Reader (Inns of Court)

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A Reader in one of the Inns of Court in London was originally a senior barrister of the Inn who was elected to deliver a lecture or series of lectures on a particular legal topic.[1][2] Two Readers (known as Lent and Autumn Readers) would be elected annually to serve a one-year term.

Lincoln's Inn became formally organised as a place of legal education thanks to a decree in 1464, which required a Reader to give lectures to the law students there.[3]

By 1569 at Gray's Inn there had been Readers for more than a century, and before the rise of the Benchers they formed the governing body of the Inn.[2]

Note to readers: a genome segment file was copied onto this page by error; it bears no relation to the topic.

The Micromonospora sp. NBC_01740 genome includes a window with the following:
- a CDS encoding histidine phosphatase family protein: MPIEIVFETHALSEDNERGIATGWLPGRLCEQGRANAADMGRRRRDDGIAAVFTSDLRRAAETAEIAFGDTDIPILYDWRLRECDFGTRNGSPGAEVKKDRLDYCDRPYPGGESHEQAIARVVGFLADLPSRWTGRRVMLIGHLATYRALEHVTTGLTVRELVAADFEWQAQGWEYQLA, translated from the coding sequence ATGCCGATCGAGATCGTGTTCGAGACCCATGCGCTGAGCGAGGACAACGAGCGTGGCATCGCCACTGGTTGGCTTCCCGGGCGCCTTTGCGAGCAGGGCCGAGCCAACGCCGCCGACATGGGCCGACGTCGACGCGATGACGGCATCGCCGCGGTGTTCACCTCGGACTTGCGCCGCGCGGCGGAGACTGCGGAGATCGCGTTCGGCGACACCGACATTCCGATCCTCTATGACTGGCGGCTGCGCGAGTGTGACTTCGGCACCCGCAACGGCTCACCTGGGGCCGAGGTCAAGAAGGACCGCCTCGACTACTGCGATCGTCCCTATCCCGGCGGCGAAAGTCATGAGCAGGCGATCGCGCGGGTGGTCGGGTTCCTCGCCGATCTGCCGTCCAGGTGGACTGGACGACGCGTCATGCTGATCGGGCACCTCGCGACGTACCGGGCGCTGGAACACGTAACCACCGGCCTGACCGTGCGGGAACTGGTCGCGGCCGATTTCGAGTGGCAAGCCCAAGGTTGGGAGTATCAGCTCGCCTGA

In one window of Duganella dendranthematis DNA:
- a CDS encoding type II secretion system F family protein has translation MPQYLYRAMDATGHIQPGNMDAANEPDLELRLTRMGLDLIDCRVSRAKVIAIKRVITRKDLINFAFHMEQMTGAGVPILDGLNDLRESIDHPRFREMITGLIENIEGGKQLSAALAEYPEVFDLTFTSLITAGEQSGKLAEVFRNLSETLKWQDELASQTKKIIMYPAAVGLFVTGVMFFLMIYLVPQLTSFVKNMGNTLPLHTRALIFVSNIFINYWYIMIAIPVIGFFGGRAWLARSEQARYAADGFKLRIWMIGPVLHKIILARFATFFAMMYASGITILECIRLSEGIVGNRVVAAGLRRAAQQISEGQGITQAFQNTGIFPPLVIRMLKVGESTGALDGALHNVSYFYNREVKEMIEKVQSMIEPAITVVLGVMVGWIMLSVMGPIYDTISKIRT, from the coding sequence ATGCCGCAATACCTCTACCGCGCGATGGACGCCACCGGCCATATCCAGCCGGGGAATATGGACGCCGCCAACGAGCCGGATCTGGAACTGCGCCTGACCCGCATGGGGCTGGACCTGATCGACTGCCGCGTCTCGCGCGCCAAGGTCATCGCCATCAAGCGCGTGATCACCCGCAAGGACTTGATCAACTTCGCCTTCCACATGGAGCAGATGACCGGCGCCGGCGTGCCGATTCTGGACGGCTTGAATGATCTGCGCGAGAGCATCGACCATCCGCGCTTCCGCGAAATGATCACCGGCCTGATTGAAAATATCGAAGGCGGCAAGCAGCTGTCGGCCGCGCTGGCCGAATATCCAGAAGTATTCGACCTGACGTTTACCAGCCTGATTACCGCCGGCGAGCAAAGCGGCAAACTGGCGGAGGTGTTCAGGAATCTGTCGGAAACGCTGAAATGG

1. "Inner Temple Admissions Database: Glossary". The Honourable Society of the Inner Temple. Retrieved 2010-07-10.<templatestyles src="Module:Citation/CS1/styles.css"></templatestyles>
  2. 2.0 2.1 Simpson, A.W.B. (1975). "The Early Constitution of Gray's Inn". Cambridge Law Journal. Cambridge University Press. 34 (1): 138–139. ISSN 0008-1973.<templatestyles src="Module:Citation/CS1/styles.css"></templatestyles>
  3. Ringrose, Hyacinthe (1909). The Inns of Court An Historical Description. Oxford: R.L. Williams. p. 81. OCLC 60732875.<templatestyles src="Module:Citation/CS1/styles.css"></templatestyles>